As entrepreneurs, we often put a lot of focus on the individual behind the business, especially if that business operates under the name of the owner á la Marie Forleo, Amy Porterfield, and Christina Scalera (the only time my name will be seen along with those other two!). We know that in order to succeed, we personally need strong leadership qualities like tenacity, out-of-the-box thinking and a willingness to take risks. All so true and so important!
But let’s take a moment to get away from the individual running the show and, instead, look at their creative businesses as a whole. Below are the 7 traits of successful creative businesses that we can learn from and start cultivating in our own businesses!
Successful businesses listen carefully to what their customers have to say and respond effectively to their customers’ needs. Starbucks, for example, launched My Starbucks Idea, an online forum for customers to submit their suggestions, with dedicated customer service specialists who respond to each individual and determine which ideas should be submitted to leadership for consideration. A long list at the bottom of the page showcases all of the customer ideas that were actually implemented by the company. What a win-win-win! They get innovative ideas, customers get heard, and everyone enjoys the benefits of better service.
Social media has become a pivotal tool in fostering a positive client relationship. Companies like Buffer and Seamless offer quick and convenient customer support through their Twitter accounts.
Are you listening and responding to what your clients have to say, whether on social media, through your customer support, or in reviews or surveys?
Companies who are in tune with change and who can adapt quickly to the ever-changing online world are the most resilient. Did you know that Pinterest originated from “Tote,” a shopping app for women that let them save their favorite items from various retailers and receive alerts when said items went on sale? The company realized that its users were mostly interested the app’s function to create collections of the items they liked and share them with friends, and they quickly decided to change their concept to what is now Pinterest.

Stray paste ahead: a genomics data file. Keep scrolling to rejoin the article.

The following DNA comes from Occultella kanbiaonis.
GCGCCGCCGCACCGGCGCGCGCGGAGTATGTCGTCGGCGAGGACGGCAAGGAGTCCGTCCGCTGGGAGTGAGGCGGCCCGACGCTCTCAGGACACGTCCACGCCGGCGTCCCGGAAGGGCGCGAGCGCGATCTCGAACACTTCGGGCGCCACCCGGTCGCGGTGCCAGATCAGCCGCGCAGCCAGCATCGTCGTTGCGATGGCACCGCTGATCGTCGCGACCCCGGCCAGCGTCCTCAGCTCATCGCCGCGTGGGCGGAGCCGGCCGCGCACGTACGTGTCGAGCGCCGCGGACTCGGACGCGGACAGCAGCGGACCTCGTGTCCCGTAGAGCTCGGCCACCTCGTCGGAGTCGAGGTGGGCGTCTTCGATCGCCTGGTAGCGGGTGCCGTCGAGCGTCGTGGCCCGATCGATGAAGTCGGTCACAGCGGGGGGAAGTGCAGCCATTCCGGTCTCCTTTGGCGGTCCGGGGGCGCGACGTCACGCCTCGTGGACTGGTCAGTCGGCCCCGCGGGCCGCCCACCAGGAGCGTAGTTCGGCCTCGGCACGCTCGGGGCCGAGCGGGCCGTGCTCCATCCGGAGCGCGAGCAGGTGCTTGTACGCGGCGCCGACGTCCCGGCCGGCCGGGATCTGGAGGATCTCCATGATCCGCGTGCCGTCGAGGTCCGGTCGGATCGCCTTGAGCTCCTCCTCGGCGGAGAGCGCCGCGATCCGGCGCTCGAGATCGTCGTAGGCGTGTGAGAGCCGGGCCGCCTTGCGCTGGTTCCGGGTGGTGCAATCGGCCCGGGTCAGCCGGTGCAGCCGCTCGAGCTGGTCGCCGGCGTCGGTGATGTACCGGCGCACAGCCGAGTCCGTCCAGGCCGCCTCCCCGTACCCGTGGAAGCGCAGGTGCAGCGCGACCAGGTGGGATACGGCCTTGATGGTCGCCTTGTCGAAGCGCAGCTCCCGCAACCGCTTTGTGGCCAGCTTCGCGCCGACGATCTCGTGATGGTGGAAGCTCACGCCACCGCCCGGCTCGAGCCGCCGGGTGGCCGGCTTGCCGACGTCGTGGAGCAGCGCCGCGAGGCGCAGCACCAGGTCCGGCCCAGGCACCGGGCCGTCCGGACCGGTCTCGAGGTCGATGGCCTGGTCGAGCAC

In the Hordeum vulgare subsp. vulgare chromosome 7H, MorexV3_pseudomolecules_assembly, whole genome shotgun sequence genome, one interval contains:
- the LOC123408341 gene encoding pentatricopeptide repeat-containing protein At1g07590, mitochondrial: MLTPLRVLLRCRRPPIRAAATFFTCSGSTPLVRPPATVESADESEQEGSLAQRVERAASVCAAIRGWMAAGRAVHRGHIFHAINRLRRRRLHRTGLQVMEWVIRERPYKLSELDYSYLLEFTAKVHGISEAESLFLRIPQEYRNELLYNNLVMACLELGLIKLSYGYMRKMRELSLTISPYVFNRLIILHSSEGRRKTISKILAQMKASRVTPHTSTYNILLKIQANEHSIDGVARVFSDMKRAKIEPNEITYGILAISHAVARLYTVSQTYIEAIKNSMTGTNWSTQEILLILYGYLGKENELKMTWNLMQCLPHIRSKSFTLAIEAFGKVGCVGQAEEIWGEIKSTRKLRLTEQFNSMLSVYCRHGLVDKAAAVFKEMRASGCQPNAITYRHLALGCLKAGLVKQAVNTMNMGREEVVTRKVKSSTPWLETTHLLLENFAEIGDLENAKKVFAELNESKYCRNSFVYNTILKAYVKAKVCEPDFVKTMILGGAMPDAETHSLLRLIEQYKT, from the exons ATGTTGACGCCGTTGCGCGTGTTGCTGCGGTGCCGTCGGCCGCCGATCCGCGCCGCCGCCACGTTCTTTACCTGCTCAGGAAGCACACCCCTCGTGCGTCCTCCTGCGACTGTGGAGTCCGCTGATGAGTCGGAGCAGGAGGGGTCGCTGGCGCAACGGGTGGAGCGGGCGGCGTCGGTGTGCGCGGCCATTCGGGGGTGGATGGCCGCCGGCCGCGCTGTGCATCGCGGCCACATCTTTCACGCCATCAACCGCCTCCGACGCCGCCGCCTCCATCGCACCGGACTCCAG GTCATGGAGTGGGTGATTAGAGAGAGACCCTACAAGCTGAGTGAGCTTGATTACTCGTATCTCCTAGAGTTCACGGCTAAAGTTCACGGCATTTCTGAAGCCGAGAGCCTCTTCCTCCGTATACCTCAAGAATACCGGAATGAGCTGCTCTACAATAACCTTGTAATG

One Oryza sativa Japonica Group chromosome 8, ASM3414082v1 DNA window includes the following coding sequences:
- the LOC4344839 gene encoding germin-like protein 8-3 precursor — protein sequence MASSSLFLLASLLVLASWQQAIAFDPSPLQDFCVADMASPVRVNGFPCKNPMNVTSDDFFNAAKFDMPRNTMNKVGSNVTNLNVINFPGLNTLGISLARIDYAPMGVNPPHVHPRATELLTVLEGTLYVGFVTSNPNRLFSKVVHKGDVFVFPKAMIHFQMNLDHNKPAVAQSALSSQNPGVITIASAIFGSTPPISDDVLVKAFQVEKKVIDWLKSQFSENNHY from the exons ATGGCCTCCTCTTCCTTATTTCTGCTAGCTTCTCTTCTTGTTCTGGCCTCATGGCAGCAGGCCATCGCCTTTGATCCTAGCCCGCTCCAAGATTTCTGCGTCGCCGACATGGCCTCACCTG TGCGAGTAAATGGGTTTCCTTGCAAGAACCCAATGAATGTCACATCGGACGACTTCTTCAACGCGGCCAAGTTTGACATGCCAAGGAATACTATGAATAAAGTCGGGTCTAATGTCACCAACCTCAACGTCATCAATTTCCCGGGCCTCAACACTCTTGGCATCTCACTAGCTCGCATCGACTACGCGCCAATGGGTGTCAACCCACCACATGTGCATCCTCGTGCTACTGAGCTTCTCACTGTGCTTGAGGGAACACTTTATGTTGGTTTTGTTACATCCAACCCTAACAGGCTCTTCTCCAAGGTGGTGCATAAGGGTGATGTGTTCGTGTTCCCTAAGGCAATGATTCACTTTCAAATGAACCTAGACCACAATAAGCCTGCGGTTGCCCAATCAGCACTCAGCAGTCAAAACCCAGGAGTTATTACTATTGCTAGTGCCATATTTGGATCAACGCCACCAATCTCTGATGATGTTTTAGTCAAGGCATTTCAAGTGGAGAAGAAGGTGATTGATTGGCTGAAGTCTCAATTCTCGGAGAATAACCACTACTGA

As entrepreneurs, it’s so easy to get stuck focusing on a certain goal or idea that sometimes we don’t see when it’s not working for our business anymore (and that something else is). Part of being successful is recognizing when it’s time to shift gears.
Oreo cookies, if you haven’t noticed, has been on fire on social media for the past few years. (“You can still dunk in the dark.” may have been four years ago but it’s still talked about!) They have done an amazing job of creating fun, eye-catching content—and they’re Oreo, for heaven’s sake. Their cookie may be a staple, but they don’t underestimate the power of great marketing.
We’re constantly being inundated by marketing messages (literally, thousands every day!), so it’s really important to stand out if we want our messages to be heard. What makes your business unique? How can you tell your story in a way that is different and memorable?